Friday, August 12, 2011

A hundred rupees seems too much to give to a beggar, but too less to order a lunch in a restaurant.


Most of the days in TOT Mall near my residence, here at Sector-62 in Noida, I see a different beggear without food. I happily give them 10/- or 20/- rupees. Some people may think I am stupid. But now since I earn my own money I have every right to do so. I don’t think I am wasting my money in alcohol or cigarettes, am I?  Moreover, out of my salary if I can give 500/- per month its not a big deal, is it?

People will say – feeding the hungry, teaching a child, doing this for one day - what difference would it make? Let me tell you one of the many incidences which will answer that question. I was at the juice shop at the Tot Mall when a kid hardly 2-2.5 years came up to me, wearing a dirty dress and a lovely smile. 

He could not even talk! He just gestured to me that he was hungry and wanted the juice I was drinking. I would have given it, had I not started drinking from it. So I ordered a fresh glass for him. The shopkeeper did not know that I ordered for him. He started scolding the boy  and asked him to leave. When I told the shopkeeper that the juice I had ordered was for the boy, he was surprised.

Finally he gave the juice to the boy. The glass was big. I thought I should have ordered a small glass, the boy would not be able to drink it. I then left the scene to buy some other stuff. On my way back I saw the boy. He was so hungry, he finished all the juice in the glass. Suddenly a lady made way to the small kid, saw him, saw the empty glass, lifted it up like a ‘World Cup’, smiled, thanked God, and the unknown person who fed his child. I could see emotions on her face. It had lit up. It had brought her peace and me a feeling that goodness had not died yet. I was moved by that scene.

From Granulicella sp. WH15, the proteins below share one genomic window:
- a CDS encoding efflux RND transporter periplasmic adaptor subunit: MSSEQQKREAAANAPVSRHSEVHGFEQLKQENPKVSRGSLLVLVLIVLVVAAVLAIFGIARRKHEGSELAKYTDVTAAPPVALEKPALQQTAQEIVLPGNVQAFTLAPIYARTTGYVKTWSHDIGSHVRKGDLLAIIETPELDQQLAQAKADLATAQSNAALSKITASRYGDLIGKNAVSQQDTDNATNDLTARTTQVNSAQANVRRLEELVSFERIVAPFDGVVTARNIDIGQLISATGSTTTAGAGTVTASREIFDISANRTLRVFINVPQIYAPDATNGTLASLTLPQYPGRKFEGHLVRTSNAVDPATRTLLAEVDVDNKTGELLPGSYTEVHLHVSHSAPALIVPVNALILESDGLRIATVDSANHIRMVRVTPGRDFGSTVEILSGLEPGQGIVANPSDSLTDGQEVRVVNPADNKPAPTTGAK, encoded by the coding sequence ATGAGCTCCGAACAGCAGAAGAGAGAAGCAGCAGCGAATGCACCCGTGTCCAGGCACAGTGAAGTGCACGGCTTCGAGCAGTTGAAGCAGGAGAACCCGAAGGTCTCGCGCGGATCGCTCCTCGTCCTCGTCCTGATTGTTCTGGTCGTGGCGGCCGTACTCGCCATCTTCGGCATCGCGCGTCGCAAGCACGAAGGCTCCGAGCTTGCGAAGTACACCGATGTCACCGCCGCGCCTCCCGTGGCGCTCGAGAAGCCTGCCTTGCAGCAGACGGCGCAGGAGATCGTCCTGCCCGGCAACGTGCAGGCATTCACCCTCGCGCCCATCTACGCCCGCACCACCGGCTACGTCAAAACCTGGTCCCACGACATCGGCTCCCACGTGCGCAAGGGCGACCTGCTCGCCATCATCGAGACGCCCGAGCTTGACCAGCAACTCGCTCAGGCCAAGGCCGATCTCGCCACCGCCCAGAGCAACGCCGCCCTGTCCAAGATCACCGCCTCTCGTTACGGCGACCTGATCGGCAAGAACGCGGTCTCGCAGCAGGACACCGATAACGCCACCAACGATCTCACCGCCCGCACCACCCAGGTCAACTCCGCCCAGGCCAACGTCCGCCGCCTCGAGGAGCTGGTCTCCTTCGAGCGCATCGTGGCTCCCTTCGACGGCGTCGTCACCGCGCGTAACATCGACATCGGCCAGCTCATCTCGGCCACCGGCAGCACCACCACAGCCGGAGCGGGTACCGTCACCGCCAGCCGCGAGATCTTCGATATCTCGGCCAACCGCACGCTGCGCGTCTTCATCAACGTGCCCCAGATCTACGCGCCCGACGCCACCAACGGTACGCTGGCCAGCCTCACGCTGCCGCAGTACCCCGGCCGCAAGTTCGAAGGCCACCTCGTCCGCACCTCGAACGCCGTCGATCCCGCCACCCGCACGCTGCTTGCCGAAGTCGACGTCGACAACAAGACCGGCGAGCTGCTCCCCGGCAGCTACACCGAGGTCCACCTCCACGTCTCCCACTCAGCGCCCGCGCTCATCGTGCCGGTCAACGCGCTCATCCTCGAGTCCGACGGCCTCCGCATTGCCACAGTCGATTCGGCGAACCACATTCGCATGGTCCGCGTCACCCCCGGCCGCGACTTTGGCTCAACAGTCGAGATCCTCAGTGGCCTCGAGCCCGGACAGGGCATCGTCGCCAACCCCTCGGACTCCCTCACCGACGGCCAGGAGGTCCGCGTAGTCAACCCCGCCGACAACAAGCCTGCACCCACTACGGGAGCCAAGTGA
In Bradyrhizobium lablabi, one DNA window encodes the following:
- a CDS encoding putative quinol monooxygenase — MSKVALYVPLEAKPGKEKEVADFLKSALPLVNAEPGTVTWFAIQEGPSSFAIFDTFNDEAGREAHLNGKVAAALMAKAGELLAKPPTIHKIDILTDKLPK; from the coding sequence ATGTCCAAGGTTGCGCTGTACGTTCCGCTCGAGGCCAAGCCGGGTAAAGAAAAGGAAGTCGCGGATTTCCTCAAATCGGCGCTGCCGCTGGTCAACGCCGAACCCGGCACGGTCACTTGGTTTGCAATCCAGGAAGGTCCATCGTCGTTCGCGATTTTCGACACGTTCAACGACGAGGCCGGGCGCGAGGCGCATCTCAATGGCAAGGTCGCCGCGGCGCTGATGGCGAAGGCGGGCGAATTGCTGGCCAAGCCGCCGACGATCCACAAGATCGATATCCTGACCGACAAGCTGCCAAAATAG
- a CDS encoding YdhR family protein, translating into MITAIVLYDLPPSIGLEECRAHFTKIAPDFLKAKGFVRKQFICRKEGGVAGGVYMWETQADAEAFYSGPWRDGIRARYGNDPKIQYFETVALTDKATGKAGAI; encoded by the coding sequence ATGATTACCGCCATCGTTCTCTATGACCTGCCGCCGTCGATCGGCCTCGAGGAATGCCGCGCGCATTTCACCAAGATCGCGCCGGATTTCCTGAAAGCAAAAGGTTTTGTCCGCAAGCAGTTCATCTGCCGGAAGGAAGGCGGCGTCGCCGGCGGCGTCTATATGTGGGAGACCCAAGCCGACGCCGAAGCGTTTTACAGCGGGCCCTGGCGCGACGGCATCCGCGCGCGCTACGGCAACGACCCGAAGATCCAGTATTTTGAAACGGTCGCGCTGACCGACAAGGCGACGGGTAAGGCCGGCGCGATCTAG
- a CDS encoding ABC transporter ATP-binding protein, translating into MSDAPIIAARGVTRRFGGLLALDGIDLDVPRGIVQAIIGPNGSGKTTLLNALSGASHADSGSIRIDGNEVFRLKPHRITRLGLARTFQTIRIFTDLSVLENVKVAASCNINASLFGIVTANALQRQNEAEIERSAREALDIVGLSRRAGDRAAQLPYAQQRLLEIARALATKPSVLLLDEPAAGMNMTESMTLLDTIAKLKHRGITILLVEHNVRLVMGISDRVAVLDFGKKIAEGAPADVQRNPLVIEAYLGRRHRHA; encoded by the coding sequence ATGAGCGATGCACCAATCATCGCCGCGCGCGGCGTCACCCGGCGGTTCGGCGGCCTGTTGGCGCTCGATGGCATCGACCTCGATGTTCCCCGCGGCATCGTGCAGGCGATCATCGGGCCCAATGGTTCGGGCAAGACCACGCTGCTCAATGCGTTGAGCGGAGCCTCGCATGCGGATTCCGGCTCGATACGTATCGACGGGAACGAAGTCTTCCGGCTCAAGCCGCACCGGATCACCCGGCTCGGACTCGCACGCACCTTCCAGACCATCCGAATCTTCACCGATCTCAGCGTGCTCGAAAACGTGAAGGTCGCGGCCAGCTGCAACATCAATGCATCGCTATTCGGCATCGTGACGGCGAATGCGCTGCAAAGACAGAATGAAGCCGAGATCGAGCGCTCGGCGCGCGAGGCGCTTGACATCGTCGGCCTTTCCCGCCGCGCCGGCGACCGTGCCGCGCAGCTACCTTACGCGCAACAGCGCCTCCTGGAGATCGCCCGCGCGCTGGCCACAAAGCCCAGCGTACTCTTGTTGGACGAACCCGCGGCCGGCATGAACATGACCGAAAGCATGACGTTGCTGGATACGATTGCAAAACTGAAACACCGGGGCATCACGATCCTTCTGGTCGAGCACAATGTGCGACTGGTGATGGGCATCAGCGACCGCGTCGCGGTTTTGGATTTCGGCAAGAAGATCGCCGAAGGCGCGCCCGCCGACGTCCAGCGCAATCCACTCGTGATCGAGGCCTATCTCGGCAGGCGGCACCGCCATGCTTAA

The juice had hardly cost Rs. 20/- and I had visited a moment of a lifetime. This was not the first time I had experienced such an emotion and I know for sure, it wasn’t the last either. The real happiness - an everlasting one - comes from a life of giving.

This reminds of my friend  Akhil Ranjan. Whenever we traveled together, he used to buy stuff to eat often. He really liked those ‘Thela Wala’ items. But, most of times, some begger or some poor woman carrying a baby would be there. And since he used to get limited pocket-money he could not buy a new plate of fruits/food-items, so every single time, he used to give his own plates. 
  
“A hundred rupees seems too much to give to a beggar, but too less to order a lunch in a restaurant.”  

Think about it, will ya?

No comments:

Post a Comment